A Few FactsEnrolling studentsChoosing instructional platformsWhat to expectWho to contact for help
250,000 students in grades K-12Billion dollar industryMostly for-profit companies (K-12 Inc., Connections Academy)Can be impersonalCan have higher dropout rates, lower achievement ratesOregons 3% rule
Not-for-profit public charterCreated by Oregon educatorsOregon licensed, highly qualified teachersGrades 6-12Teachers have 2, two-way conversations with each student each weekDesigned to provide support to districtsImage courtesy of Stuart Miles/freedigitalphotos.net
Welcome Call2, two-way conversations each weekEmails, phone, text, specific feedback.Why? Research into student learning and retentionImage courtesy of digitalart/freedigitalphotos.net
Student interactionsConnectionsPersonalized educationMentoringCompleted curriculum
Most students 1-2 classes onlineWhat is a charter school student?PT/FTAssigned to sponsoring districtGaston School District (West ORVED)Sherman County School District (East ORVED)$ shared with home district
Go to www.orved.orgConsult the Course Catalog Click on Register a Student (upper left corner)Fill out formThe registrar will contact student, parent, and counselor to confirm registration.
Under Quick Links click on Register a Student
It is important that ORVED receives as much contact information as possible.
Contact registrar for Multiple Enrollment FormFill out and submit form via emailStudents will be processed and enrolled within three daysCounselors, parents, and students receive notification via email upon enrollment
Go to www.orved.orgConsult the Course Catalog Click on Register a StudentIn the Comments box, list the courses the student wishes to take in one semester.The registrar will contact student, parent, and counselor regarding enrollment.
Quarterly meetings with academic advisorEducational Plan and ProfileProgress Tracking for GraduationUnder the Cooperative AgreementAccess to home district for services, extra-curricularsState testing through home districtImage courtesy of Sheelamohan/freedigitalphotos.net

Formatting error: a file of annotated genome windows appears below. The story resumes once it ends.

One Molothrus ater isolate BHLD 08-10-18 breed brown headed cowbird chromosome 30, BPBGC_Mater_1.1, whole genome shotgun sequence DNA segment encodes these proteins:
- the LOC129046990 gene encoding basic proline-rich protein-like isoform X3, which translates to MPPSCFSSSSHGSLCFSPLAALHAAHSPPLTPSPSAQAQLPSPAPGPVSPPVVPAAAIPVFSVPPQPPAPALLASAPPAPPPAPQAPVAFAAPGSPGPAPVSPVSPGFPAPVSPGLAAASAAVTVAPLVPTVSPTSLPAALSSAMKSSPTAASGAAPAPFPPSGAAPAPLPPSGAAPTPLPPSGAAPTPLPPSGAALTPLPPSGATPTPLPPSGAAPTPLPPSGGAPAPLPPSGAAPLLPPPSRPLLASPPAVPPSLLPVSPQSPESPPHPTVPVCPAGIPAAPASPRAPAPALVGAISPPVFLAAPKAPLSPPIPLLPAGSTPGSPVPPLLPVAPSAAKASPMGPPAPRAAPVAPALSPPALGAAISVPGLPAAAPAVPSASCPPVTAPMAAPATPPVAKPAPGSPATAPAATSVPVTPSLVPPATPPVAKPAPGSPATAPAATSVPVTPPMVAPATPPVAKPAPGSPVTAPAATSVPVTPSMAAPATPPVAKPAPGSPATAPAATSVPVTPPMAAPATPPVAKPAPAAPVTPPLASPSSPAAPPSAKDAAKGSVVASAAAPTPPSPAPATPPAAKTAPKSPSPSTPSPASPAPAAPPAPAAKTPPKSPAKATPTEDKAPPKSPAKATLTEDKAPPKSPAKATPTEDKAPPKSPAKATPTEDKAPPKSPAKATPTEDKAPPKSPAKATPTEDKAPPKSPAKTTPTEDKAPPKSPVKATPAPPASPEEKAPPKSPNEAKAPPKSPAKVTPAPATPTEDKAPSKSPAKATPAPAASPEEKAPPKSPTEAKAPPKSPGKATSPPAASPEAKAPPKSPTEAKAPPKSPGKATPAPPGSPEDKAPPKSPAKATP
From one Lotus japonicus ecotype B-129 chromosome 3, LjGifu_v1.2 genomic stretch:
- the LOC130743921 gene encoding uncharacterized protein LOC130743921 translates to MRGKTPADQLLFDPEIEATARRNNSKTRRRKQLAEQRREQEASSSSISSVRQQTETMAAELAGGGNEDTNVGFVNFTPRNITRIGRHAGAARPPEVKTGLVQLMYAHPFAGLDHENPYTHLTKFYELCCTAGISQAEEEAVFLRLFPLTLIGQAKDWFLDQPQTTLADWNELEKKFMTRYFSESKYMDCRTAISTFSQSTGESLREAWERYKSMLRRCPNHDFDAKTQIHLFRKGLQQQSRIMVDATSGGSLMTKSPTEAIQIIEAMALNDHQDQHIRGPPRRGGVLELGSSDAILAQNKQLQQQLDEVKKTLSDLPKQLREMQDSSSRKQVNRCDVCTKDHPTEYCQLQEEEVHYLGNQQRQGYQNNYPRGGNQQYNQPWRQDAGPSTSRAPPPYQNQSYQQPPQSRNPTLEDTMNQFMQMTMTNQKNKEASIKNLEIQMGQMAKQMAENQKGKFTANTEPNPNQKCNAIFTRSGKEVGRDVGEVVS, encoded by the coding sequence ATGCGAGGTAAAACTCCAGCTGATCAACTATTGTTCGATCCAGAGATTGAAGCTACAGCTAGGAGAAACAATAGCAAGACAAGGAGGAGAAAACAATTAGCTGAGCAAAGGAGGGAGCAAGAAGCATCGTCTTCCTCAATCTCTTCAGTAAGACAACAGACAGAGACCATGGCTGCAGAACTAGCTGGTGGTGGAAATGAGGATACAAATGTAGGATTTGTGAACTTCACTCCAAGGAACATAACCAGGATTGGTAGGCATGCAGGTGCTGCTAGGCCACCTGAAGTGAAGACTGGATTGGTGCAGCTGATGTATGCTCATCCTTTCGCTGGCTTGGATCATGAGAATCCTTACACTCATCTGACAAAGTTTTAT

Currently, ORVED uses multiple platforms, also known as LMS (Learning Management Systems)Brain Honey (FLVS curriculum, PT & FT)MoodleEdOptions (STARS)AccelerateGradPoint (TTSD only)Goal: consolidate platforms for a more consistent experience\
Ash, K. (2012). Report: Full-Time Virtual Ed. Lacking Accountability. Education Week.Camins, A. (2012). The Difference Between Live and Taped Lectures. The Washington Post.Carter, D. (2010). Study: Online Learning Less Effective for Some. Colorado, J.T. and Eberle, J. (2010). Student Demographics and Success in Online Learning Environments. Emporia State Research Studies, 46(1), 4-10.*Dabbagh, N. (2007). The Online Learner: Characteristics and Pedagogical Implications. Contemporary Issues in Technology and Teacher Education, 7(3).Dillon, E. and Tucker, B. (2011). Lessons for Online Learning. Education Sector. www.educationsector.org/print/publications/lessons-online-learningFrankola, K. Why Online Learners Drop Out. Workforce: HR Trends & Tools for Business Results.Illinois Online Network. What Makes a Successful Online Student? www.ion.uillinois.edu/resources/tutorials/pedagogy/StudentProfile.aspMiron, G. and Urschel, J.L. (2012). Understanding and Improving Full-Time Virtual Schools: A Study of Student Characteristics, School Finance, and School Performance in Schools Operated by K12 Inc. National Education Policy Center.ORS: 584-036-0017, 342.156, 342.120Rose, R. and Blomeyer, R. Accessibility and Equity in Online Classes and Virtual Schools. NACOL (North American Council for Online Learning) Research Committee Issues Brief.Wimmer, L. and Krugel, M. (2012). A Revolution in the Making. Todays OEA.
For more information, questions, or comments, please contact:Dr. Marie Ballance, Education Developer(503) 679-7023, email@example.com